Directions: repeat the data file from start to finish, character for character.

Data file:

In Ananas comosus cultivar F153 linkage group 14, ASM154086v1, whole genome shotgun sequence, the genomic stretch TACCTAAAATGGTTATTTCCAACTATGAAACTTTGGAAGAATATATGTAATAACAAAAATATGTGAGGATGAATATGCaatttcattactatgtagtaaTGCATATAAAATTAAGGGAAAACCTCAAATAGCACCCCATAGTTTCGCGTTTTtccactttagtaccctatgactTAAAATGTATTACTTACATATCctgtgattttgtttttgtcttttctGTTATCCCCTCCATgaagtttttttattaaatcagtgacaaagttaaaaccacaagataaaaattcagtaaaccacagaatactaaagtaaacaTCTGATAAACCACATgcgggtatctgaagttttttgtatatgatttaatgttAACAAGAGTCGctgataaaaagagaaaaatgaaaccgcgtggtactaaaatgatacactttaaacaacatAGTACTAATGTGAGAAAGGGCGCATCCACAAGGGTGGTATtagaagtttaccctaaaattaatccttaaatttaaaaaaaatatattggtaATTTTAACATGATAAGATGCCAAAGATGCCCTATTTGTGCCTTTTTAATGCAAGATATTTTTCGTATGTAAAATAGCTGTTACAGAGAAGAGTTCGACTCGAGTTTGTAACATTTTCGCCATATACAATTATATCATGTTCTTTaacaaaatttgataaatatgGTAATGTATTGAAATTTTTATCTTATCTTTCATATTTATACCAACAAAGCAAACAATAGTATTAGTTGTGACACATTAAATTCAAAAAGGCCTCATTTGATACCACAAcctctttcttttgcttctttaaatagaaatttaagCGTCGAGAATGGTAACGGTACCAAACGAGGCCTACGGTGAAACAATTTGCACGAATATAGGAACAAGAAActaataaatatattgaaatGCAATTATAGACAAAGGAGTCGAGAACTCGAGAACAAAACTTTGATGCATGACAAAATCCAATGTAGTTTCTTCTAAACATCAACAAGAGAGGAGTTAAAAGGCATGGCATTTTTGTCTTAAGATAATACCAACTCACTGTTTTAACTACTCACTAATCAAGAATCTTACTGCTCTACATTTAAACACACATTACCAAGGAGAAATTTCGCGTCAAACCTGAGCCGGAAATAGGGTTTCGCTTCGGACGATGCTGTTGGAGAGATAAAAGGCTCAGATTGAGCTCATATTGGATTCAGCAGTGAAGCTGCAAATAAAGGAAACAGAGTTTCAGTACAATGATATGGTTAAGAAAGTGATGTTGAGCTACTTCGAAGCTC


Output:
In Ananas comosus cultivar F153 linkage group 14, ASM154086v1, whole genome shotgun sequence, the genomic stretch TACCTAAAATGGTTATTTCCAACTATGAAACTTTGGAAGAATATATGTAATAACAAAAATATGTGAGGATGAATATGCaatttcattactatgtagtaaTGCATATAAAATTAAGGGAAAACCTCAAATAGCACCCCATAGTTTCGCGTTTTtccactttagtaccctatgactTAAAATGTATTACTTACATATCctgtgattttgtttttgtcttttctGTTATCCCCTCCATgaagtttttttattaaatcagtgacaaagttaaaaccacaagataaaaattcagtaaaccacagaatactaaagtaaacaTCTGATAAACCACATgcgggtatctgaagttttttgtatatgatttaatgttAACAAGAGTCGctgataaaaagagaaaaatgaaaccgcgtggtactaaaatgatacactttaaacaacatAGTACTAATGTGAGAAAGGGCGCATCCACAAGGGTGGTATtagaagtttaccctaaaattaatccttaaatttaaaaaaaatatattggtaATTTTAACATGATAAGATGCCAAAGATGCCCTATTTGTGCCTTTTTAATGCAAGATATTTTTCGTATGTAAAATAGCTGTTACAGAGAAGAGTTCGACTCGAGTTTGTAACATTTTCGCCATATACAATTATATCATGTTCTTTaacaaaatttgataaatatgGTAATGTATTGAAATTTTTATCTTATCTTTCATATTTATACCAACAAAGCAAACAATAGTATTAGTTGTGACACATTAAATTCAAAAAGGCCTCATTTGATACCACAAcctctttcttttgcttctttaaatagaaatttaagCGTCGAGAATGGTAACGGTACCAAACGAGGCCTACGGTGAAACAATTTGCACGAATATAGGAACAAGAAActaataaatatattgaaatGCAATTATAGACAAAGGAGTCGAGAACTCGAGAACAAAACTTTGATGCATGACAAAATCCAATGTAGTTTCTTCTAAACATCAACAAGAGAGGAGTTAAAAGGCATGGCATTTTTGTCTTAAGATAATACCAACTCACTGTTTTAACTACTCACTAATCAAGAATCTTACTGCTCTACATTTAAACACACATTACCAAGGAGAAATTTCGCGTCAAACCTGAGCCGGAAATAGGGTTTCGCTTCGGACGATGCTGTTGGAGAGATAAAAGGCTCAGATTGAGCTCATATTGGATTCAGCAGTGAAGCTGCAAATAAAGGAAACAGAGTTTCAGTACAATGATATGGTTAAGAAAGTGATGTTGAGCTACTTCGAAGCTC